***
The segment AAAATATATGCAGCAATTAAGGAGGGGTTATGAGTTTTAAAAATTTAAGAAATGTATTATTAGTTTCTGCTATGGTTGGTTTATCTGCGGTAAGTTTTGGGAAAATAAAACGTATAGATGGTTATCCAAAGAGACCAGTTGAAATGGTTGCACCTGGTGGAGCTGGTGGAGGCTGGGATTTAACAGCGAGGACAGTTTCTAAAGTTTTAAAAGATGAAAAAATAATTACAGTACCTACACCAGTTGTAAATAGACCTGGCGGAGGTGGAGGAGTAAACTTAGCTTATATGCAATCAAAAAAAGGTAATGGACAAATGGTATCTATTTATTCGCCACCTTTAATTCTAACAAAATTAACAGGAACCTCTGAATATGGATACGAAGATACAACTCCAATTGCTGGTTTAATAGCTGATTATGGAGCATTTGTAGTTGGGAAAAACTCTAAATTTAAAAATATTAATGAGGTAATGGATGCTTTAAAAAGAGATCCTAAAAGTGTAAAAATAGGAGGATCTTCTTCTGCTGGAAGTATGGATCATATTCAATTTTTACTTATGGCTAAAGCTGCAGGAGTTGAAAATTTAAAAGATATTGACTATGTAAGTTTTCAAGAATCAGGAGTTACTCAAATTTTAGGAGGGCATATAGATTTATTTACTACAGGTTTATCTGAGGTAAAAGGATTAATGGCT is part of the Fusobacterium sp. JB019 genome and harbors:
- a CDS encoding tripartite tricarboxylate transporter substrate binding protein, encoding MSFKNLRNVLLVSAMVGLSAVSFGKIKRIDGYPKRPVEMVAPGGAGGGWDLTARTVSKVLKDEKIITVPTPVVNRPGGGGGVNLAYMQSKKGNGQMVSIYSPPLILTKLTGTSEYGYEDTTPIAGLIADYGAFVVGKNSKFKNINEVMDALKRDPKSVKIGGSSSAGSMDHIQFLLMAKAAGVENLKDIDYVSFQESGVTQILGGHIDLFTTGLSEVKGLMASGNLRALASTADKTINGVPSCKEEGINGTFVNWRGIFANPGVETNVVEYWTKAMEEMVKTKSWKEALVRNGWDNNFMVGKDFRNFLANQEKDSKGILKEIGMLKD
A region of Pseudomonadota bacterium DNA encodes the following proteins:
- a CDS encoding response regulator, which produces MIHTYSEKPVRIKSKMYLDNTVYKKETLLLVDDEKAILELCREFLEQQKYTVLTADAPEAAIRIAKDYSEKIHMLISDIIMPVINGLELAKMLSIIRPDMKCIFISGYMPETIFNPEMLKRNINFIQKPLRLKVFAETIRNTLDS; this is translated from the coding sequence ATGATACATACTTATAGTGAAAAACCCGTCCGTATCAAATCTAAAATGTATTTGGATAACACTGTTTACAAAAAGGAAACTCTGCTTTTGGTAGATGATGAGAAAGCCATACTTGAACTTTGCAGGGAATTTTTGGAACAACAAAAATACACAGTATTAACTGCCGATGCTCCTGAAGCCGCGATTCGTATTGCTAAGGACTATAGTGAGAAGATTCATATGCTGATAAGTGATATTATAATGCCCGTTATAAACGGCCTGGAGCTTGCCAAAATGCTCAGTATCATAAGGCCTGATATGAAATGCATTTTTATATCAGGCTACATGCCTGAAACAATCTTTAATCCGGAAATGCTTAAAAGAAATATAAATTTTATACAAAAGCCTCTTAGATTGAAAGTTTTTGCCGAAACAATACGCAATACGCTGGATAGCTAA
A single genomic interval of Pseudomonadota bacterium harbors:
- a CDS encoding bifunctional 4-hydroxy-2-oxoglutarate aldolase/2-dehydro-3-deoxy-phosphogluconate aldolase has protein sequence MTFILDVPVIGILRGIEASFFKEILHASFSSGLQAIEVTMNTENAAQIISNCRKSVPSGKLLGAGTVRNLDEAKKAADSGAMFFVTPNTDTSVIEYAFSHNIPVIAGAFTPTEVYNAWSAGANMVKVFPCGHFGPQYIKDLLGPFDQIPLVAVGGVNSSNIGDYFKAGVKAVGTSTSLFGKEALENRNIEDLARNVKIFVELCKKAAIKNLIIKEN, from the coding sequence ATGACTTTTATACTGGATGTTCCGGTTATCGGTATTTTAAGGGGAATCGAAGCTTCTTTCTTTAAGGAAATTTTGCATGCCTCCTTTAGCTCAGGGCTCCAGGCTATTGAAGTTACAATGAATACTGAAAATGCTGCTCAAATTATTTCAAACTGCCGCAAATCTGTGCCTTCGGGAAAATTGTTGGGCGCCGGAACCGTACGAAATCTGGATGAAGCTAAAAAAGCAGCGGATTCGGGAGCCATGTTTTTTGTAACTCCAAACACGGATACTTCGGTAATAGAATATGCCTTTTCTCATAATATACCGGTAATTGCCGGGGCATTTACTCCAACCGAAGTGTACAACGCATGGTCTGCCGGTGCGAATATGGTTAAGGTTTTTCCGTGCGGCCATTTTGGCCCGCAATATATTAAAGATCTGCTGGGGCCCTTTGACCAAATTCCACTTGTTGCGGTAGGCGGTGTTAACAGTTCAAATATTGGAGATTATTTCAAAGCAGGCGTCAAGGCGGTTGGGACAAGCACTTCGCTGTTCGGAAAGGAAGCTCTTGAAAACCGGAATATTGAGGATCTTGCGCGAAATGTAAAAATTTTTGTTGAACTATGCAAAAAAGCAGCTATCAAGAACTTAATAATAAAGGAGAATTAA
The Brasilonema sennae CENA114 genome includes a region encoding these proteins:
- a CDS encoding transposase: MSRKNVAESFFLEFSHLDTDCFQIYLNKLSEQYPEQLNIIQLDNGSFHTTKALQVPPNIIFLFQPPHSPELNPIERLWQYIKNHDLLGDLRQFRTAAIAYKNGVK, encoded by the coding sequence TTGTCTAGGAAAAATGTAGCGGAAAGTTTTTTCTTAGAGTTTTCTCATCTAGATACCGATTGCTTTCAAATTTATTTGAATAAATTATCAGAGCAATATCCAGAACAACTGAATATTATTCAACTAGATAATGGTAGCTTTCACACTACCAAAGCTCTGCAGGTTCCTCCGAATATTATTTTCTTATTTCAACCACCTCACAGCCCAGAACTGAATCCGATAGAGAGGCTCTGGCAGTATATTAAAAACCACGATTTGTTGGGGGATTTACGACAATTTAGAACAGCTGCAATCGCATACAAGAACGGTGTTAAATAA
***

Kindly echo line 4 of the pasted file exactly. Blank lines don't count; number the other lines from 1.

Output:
- a CDS encoding response regulator, which produces MIHTYSEKPVRIKSKMYLDNTVYKKETLLLVDDEKAILELCREFLEQQKYTVLTADAPEAAIRIAKDYSEKIHMLISDIIMPVINGLELAKMLSIIRPDMKCIFISGYMPETIFNPEMLKRNINFIQKPLRLKVFAETIRNTLDS; this is translated from the coding sequence ATGATACATACTTATAGTGAAAAACCCGTCCGTATCAAATCTAAAATGTATTTGGATAACACTGTTTACAAAAAGGAAACTCTGCTTTTGGTAGATGATGAGAAAGCCATACTTGAACTTTGCAGGGAATTTTTGGAACAACAAAAATACACAGTATTAACTGCCGATGCTCCTGAAGCCGCGATTCGTATTGCTAAGGACTATAGTGAGAAGATTCATATGCTGATAAGTGATATTATAATGCCCGTTATAAACGGCCTGGAGCTTGCCAAAATGCTCAGTATCATAAGGCCTGATATGAAATGCATTTTTATATCAGGCTACATGCCTGAAACAATCTTTAATCCGGAAATGCTTAAAAGAAATATAAATTTTATACAAAAGCCTCTTAGATTGAAAGTTTTTGCCGAAACAATACGCAATACGCTGGATAGCTAA